Greetings from the Cannes Film Festival, the annual entertainment circus where the arthouse films that screen for audiences inside the Palais des Festivals et des Congrès can sometimes feel more realistic than the carnival of fame, ego, and wealth taking place on the red carpet. This year marks the 69th time this spectacle has been held on the French Riviera, where stars, producers, directors, distributors, and 5000 sleep-deprived press watch the premieres of dozens of films from around the world.
This year, three Israeli films screened in official sections, with numerous others showing in the marketplace, in which distributors select and bid on films. In recent years, films like Natalie Portman’s A Tale of Love and Darkness and Son of Saul, which took home the Grand Prize in 2015 and would later win an Oscar for Foreign Language Film, have debuted at Cannes. With this in mind, here is a short list of films from Israel, or films with Jewish-related themes, from this year’s festival:
One Week and a Day
The first feature film from American-born director Asaph Polonsky follows grieving father Eyal (Shai Avivi) as he copes with the death of his 25-year-old son by getting high with his neighbor (Tomer Kapon). Suprisingly less brooding then the other Israeli flicks at the festival, the comedy was “the only way” to tell such a tragic story. “I love laughing and crying” Polonsky said, “so I tried to put those two together.”
Actually a Palestinian film but listed as Israeli (due to funding) Maha Haj’s first feature follows three generations of a Ramallah family as they cope with their suffocating reality and inherit the inevitable mantle of dissatisfaction. Heart-warming, if a little dragging at points, the film is inspired by Haj’s (also a set designer) personal experience. “Being a Palestinian filmmaker isn’t something that one can take for granted,” Haj said during an interview with the festival. “It is not an easy thing.”
Beyond the Mountains and Hills
Four “good people” navigate a web of twisted, political forces in Eran Kolirin’s third feature film. Uncomfortable to sit through for its harrowingly truthful portrayal of the darkness that can creeps into an Israeli’s life, Beyond the Mountains and Hills received mixed reception at the festival, which Kolirin described to me as an emotionally exhausting “ego trip.” Starring Alon Pdut, Mili Eshet, Shiree Nadav-Naor, Noam Imber and Yoav Rothman, the film follows retired soldier David and his family as they are forced to make decisions in an ugly reality.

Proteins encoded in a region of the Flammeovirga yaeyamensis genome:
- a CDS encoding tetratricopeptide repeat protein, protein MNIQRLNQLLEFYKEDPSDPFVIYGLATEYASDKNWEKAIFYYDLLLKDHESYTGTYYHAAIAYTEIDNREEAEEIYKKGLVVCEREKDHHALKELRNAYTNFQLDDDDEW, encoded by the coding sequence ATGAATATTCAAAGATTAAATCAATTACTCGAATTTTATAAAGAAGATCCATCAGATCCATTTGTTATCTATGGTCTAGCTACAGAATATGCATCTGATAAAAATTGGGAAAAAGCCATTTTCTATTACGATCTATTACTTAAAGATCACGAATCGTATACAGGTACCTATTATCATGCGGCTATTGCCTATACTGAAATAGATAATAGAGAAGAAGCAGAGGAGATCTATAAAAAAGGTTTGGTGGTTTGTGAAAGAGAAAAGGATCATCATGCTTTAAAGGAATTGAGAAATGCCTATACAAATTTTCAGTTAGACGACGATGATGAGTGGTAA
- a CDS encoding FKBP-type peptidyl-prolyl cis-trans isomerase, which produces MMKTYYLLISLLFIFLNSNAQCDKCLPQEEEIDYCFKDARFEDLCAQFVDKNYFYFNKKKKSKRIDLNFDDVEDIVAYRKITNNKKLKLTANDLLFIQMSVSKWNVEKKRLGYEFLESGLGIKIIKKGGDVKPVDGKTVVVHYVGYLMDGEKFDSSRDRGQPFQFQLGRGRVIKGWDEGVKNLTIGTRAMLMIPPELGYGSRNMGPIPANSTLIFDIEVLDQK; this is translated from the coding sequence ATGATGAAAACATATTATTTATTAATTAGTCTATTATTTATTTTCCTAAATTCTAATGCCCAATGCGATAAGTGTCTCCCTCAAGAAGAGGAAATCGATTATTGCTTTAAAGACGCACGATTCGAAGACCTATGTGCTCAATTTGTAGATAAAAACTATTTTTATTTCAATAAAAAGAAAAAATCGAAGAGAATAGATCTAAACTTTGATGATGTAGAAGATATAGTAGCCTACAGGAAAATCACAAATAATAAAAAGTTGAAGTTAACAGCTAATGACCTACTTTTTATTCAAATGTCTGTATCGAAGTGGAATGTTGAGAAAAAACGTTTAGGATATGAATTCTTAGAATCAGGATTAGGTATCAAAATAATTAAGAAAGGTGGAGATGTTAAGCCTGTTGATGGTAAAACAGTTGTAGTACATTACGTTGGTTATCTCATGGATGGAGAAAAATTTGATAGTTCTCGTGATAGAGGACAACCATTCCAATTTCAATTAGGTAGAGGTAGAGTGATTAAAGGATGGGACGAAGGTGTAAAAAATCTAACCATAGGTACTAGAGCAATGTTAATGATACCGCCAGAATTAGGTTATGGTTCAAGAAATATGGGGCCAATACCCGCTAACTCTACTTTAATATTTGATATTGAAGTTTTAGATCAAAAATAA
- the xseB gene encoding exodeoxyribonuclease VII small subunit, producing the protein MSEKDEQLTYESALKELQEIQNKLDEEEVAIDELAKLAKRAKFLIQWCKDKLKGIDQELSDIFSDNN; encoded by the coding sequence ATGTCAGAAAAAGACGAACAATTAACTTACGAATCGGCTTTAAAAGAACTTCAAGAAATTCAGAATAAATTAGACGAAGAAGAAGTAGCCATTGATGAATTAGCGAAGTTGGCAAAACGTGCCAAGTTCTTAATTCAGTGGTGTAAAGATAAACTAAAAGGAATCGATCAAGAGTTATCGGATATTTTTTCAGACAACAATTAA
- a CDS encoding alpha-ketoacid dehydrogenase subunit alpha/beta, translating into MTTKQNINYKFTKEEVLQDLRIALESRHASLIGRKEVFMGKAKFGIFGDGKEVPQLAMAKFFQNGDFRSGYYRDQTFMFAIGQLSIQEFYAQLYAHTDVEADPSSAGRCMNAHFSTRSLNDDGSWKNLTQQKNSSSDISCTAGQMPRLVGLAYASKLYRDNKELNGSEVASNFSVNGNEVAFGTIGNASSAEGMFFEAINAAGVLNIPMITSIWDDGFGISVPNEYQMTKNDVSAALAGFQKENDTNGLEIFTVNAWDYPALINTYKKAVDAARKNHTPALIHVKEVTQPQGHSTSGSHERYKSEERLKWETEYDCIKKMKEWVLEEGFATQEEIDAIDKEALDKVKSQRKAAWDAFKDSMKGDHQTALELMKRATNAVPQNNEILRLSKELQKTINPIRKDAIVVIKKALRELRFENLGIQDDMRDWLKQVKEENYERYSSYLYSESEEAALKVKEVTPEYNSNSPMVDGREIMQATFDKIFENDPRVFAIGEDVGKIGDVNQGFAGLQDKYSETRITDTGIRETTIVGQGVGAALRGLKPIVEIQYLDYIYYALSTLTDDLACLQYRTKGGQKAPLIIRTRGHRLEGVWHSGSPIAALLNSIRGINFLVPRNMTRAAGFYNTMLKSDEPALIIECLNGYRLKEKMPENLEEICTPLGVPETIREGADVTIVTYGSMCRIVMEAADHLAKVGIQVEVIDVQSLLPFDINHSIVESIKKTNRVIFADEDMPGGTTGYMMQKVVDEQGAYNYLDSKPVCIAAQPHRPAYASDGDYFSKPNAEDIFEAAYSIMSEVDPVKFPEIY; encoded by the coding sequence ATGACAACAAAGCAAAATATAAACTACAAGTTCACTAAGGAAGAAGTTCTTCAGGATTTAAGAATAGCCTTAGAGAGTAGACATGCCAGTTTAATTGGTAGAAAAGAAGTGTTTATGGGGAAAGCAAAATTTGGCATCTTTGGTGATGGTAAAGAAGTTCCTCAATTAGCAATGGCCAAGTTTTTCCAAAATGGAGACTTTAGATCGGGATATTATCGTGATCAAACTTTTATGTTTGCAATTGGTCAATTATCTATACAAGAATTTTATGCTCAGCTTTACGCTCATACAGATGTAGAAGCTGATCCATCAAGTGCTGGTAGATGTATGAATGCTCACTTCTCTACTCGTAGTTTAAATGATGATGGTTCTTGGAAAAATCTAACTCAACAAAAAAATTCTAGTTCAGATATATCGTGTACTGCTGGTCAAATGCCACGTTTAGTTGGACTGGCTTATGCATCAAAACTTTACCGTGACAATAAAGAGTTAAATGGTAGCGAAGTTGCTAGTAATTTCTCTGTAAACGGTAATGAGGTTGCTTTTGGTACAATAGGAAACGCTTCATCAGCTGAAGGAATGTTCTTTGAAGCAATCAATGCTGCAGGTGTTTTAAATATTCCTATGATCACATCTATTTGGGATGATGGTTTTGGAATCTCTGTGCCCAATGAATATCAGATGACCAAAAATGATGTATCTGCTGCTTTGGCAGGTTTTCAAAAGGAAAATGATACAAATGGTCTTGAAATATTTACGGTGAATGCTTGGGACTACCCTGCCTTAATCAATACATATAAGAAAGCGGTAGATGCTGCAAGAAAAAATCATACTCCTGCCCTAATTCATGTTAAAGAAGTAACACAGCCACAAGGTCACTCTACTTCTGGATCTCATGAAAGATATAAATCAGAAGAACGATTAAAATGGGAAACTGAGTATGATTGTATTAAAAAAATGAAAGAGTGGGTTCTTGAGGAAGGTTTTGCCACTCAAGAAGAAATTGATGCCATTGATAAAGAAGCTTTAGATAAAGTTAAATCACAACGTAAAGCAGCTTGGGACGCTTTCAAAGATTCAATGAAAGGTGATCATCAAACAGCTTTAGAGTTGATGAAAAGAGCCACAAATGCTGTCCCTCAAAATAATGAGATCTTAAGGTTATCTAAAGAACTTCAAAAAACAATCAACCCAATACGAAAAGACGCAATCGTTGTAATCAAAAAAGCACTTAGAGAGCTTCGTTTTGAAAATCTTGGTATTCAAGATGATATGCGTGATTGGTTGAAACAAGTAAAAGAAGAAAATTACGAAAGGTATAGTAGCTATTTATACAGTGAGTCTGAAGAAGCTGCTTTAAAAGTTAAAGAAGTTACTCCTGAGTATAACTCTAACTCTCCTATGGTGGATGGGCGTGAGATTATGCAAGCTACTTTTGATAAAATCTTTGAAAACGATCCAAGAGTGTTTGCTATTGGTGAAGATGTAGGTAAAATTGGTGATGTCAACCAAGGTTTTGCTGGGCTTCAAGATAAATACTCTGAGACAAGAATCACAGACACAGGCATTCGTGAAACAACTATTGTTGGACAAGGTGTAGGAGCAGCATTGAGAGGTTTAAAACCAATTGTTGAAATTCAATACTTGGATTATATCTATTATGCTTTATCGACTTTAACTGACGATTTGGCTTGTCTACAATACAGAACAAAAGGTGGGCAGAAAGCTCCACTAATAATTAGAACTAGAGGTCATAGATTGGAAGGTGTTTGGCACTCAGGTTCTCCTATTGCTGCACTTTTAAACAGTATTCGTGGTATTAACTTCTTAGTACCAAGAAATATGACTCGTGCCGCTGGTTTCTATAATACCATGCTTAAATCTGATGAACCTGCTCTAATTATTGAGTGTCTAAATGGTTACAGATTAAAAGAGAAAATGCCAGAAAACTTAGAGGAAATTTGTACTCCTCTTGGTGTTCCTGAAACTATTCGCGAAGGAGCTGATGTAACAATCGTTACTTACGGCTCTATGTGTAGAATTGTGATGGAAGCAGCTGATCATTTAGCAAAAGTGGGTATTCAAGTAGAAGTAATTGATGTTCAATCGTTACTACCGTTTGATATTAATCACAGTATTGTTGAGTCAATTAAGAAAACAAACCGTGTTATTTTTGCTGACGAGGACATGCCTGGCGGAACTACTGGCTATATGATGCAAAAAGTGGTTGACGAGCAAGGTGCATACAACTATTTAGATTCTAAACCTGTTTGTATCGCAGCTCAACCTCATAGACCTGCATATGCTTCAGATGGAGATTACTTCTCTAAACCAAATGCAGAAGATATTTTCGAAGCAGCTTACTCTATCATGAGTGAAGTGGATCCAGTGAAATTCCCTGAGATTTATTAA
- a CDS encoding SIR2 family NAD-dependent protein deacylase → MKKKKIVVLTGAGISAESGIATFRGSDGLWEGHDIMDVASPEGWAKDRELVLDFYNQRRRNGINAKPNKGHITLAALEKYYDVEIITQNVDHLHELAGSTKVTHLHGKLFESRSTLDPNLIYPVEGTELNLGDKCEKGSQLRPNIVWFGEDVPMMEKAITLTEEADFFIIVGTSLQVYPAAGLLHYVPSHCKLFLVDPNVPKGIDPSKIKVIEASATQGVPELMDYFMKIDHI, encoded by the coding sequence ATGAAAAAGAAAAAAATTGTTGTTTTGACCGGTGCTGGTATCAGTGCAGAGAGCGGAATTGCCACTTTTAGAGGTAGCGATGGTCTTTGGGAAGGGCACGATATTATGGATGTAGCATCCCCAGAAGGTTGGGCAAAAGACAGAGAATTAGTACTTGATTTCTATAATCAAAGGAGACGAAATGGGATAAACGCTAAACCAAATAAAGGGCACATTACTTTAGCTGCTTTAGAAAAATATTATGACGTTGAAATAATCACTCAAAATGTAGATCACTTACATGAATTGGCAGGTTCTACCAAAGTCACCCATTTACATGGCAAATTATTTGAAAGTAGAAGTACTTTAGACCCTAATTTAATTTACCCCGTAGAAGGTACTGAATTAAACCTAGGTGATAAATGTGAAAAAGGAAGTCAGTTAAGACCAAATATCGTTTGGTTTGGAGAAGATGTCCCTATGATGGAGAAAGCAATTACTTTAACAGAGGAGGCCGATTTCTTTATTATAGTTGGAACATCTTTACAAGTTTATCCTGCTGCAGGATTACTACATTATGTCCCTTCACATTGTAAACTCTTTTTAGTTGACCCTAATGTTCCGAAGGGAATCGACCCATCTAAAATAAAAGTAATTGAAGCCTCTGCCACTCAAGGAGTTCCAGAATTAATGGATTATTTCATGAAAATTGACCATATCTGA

French director Lola Doillon’s third feature follows Fanny as she leads a band of orphans through Nazi-occupied Europe towards the Swiss border. Based on the autobiography of Fanny Ben Ami, Fanny’s Journey is Doillon’s attempt to keep the protagonist’s memory alive, as well as those of other child Survivors, who she said are rarely the focus of WWII film. It is set to be released later this year in France. Here’s a preview below (in French):
A stabbing in Jerusalem brings a family together in Miya Hatav’s feature. Set after a terror attack leaves a religious woman’s son unconscious and severely injured, Between Worlds, which stars Maria Zreik, Maya Gasner, and Yoram Toledano, tells a story of secrets unearthed in the wake of trauma.
Other Jewish/Israeli-related films that screened in the Marketplace:
Trezoros, Larry Russo
Anna, Or Sinai (short film)
The Children of Chance, Malik Chibane
Treasures, Drea Hoffman
The Jews, Yvan Atta
Livia Albeck-Ripka is an Australian freelance journalist currently living in Europe, focusing on society and the environment. She writes for publications including Quartz, VICE and Dumbo Feather Magazine and was previously a fellow at Fabrica Research Centre. You can find Livia on twitter here.